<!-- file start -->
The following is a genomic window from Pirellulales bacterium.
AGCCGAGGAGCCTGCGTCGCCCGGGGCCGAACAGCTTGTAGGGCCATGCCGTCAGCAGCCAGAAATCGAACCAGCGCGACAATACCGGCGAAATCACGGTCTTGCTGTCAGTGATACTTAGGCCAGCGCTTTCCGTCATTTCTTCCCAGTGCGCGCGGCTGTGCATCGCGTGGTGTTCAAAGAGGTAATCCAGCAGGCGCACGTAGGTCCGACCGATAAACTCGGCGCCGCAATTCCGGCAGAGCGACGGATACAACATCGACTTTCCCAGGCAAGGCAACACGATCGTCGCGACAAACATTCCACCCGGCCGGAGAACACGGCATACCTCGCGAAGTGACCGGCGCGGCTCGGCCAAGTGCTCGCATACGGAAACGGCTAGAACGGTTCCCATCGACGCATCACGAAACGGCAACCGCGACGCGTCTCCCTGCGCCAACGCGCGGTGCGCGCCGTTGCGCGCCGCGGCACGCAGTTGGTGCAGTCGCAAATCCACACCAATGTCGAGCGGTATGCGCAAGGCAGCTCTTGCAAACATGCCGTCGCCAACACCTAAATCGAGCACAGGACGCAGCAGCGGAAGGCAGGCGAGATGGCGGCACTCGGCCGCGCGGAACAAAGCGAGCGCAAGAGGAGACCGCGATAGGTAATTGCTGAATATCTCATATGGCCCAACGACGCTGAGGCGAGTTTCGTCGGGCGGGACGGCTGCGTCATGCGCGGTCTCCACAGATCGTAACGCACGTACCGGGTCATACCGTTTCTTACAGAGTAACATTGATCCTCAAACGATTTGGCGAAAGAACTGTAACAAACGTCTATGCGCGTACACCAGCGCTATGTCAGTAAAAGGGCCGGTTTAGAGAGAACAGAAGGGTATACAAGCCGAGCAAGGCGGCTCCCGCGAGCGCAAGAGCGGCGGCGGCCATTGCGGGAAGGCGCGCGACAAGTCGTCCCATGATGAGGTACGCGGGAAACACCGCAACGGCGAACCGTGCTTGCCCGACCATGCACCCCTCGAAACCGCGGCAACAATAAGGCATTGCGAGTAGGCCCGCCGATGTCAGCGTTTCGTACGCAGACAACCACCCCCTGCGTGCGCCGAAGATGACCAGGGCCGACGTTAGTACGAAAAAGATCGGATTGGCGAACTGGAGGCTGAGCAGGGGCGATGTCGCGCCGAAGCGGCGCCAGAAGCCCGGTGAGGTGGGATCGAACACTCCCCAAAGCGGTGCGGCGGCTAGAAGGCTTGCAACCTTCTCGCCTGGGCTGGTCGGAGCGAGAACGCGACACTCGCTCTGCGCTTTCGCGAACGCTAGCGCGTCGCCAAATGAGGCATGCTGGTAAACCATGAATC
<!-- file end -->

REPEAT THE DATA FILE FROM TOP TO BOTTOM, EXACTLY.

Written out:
The following is a genomic window from Pirellulales bacterium.
AGCCGAGGAGCCTGCGTCGCCCGGGGCCGAACAGCTTGTAGGGCCATGCCGTCAGCAGCCAGAAATCGAACCAGCGCGACAATACCGGCGAAATCACGGTCTTGCTGTCAGTGATACTTAGGCCAGCGCTTTCCGTCATTTCTTCCCAGTGCGCGCGGCTGTGCATCGCGTGGTGTTCAAAGAGGTAATCCAGCAGGCGCACGTAGGTCCGACCGATAAACTCGGCGCCGCAATTCCGGCAGAGCGACGGATACAACATCGACTTTCCCAGGCAAGGCAACACGATCGTCGCGACAAACATTCCACCCGGCCGGAGAACACGGCATACCTCGCGAAGTGACCGGCGCGGCTCGGCCAAGTGCTCGCATACGGAAACGGCTAGAACGGTTCCCATCGACGCATCACGAAACGGCAACCGCGACGCGTCTCCCTGCGCCAACGCGCGGTGCGCGCCGTTGCGCGCCGCGGCACGCAGTTGGTGCAGTCGCAAATCCACACCAATGTCGAGCGGTATGCGCAAGGCAGCTCTTGCAAACATGCCGTCGCCAACACCTAAATCGAGCACAGGACGCAGCAGCGGAAGGCAGGCGAGATGGCGGCACTCGGCCGCGCGGAACAAAGCGAGCGCAAGAGGAGACCGCGATAGGTAATTGCTGAATATCTCATATGGCCCAACGACGCTGAGGCGAGTTTCGTCGGGCGGGACGGCTGCGTCATGCGCGGTCTCCACAGATCGTAACGCACGTACCGGGTCATACCGTTTCTTACAGAGTAACATTGATCCTCAAACGATTTGGCGAAAGAACTGTAACAAACGTCTATGCGCGTACACCAGCGCTATGTCAGTAAAAGGGCCGGTTTAGAGAGAACAGAAGGGTATACAAGCCGAGCAAGGCGGCTCCCGCGAGCGCAAGAGCGGCGGCGGCCATTGCGGGAAGGCGCGCGACAAGTCGTCCCATGATGAGGTACGCGGGAAACACCGCAACGGCGAACCGTGCTTGCCCGACCATGCACCCCTCGAAACCGCGGCAACAATAAGGCATTGCGAGTAGGCCCGCCGATGTCAGCGTTTCGTACGCAGACAACCACCCCCTGCGTGCGCCGAAGATGACCAGGGCCGACGTTAGTACGAAAAAGATCGGATTGGCGAACTGGAGGCTGAGCAGGGGCGATGTCGCGCCGAAGCGGCGCCAGAAGCCCGGTGAGGTGGGATCGAACACTCCCCAAAGCGGTGCGGCGGCTAGAAGGCTTGCAACCTTCTCGCCTGGGCTGGTCGGAGCGAGAACGCGACACTCGCTCTGCGCTTTCGCGAACGCTAGCGCGTCGCCAAATGAGGCATGCTGGTAAACCATGAATC